Importantly, we’ve come to expect economic progress. Goods and services become cheaper and improve in quality. Housing appears to be a different ‘product’. Perhaps, we should acknowledge, housing is not a normal consumer product. We should not expect it to conform to conventional rules of supply and demand. At the core of the relentless rise in house prices is an asset, akin to something you’d invest in rather than for utilitarian purposes. However, we accept, the ability to own your house has always been assumed to be a fundamental right.
Critically, it’s the financial system and freedom it has allowed some to exploit the economics of assets which needs to be understood. The nature of the asset being exploited is not widely understood. The liberated financial sector and the nature of the asset underlying houses has resulted in the huge but erratic inflation in the prices which purchasers must pay for that most important, yet basic necessity, somewhere to live. Only by explaining the proximate cause of the rise in house price rises can we hope to rein them in. Only by preventing further damaging price rises and eventually engineering a gentle slide downwards can we hope to have a housing market, which occurred in the past, delivering good quality, reasonably priced houses in sufficient quantities to satisfy demand.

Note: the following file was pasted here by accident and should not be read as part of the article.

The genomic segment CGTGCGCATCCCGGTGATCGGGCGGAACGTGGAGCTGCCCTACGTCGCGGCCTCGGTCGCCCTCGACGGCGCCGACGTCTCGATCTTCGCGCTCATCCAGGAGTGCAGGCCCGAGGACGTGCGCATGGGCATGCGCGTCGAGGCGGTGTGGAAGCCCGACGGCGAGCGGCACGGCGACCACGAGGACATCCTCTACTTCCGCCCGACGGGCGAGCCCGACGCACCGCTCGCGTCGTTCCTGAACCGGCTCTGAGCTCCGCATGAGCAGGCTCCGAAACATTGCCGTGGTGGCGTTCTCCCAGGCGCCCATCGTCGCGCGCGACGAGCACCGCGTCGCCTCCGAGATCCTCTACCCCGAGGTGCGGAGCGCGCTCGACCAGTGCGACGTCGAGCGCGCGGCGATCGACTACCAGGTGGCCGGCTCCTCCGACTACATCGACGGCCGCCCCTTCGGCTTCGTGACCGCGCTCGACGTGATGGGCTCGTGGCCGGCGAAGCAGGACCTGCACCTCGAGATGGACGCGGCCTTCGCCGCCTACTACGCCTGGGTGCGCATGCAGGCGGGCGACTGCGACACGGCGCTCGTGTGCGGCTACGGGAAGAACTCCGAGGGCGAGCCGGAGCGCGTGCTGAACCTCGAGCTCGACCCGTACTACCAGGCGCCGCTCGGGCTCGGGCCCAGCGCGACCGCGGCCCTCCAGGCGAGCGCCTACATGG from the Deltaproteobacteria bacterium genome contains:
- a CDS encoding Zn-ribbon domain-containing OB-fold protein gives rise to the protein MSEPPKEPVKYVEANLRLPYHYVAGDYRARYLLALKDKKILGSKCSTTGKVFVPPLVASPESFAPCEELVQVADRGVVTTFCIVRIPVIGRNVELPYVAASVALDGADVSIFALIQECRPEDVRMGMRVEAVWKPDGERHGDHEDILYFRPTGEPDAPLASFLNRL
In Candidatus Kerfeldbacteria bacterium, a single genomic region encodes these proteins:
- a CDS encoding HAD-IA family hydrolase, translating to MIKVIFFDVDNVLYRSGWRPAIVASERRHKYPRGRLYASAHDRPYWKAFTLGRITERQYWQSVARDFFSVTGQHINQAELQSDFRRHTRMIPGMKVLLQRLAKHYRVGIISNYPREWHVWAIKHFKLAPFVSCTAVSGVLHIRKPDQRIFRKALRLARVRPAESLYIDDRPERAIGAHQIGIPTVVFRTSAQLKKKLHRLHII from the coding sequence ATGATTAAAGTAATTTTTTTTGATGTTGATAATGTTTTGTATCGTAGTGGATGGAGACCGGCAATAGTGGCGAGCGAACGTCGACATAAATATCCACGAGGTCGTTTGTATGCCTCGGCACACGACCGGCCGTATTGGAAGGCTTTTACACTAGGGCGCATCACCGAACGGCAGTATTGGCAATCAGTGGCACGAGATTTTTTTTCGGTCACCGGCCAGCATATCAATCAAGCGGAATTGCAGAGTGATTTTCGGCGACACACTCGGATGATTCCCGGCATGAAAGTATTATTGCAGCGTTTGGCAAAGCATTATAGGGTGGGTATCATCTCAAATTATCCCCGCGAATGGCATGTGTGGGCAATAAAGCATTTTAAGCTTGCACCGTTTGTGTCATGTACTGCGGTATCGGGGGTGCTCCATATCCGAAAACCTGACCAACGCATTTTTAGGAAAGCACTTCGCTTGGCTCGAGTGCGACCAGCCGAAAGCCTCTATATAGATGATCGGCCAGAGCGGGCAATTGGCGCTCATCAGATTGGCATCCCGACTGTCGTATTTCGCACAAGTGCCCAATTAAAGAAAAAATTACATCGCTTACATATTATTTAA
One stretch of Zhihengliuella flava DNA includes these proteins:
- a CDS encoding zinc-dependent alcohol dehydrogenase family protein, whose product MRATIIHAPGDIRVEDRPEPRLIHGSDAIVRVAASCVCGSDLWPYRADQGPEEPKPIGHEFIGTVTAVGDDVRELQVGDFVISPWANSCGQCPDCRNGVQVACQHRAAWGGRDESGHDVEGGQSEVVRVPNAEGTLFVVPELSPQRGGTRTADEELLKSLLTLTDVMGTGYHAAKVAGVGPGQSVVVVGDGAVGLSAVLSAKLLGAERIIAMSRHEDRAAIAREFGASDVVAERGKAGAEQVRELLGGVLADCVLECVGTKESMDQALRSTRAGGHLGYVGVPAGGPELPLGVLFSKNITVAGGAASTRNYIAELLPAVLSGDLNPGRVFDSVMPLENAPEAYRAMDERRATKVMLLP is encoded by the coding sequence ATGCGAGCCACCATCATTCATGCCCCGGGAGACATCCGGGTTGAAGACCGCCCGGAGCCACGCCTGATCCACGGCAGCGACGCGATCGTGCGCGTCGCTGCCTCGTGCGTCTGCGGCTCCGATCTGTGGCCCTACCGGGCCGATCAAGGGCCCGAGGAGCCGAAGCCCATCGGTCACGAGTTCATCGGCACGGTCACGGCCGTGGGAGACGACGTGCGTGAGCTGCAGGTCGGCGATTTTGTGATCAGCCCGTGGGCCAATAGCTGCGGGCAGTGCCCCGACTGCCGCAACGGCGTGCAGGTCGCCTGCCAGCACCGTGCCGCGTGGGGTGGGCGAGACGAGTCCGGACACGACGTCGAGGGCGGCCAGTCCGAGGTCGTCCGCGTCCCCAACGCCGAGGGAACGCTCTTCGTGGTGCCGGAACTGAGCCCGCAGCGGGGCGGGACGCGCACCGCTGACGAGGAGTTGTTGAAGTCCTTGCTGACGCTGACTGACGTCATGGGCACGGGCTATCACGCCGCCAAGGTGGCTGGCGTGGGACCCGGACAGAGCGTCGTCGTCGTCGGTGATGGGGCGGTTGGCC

Accordingly, until house price rises are reined in, other reforms will have little or no impact. This means greater controls over the way in which financial institutions which, because of reckless lending on mortgages, have caused prices to rapidly increase and, of course, led to financial crises such as in 2008. So, can this be achieved? After all, these are powerful institutions who, in large part, rode out the GFC (Great Financial Crash) of 2008 with the assistance of massive amounts of government money though what’s known as QE (Quantitative Easing).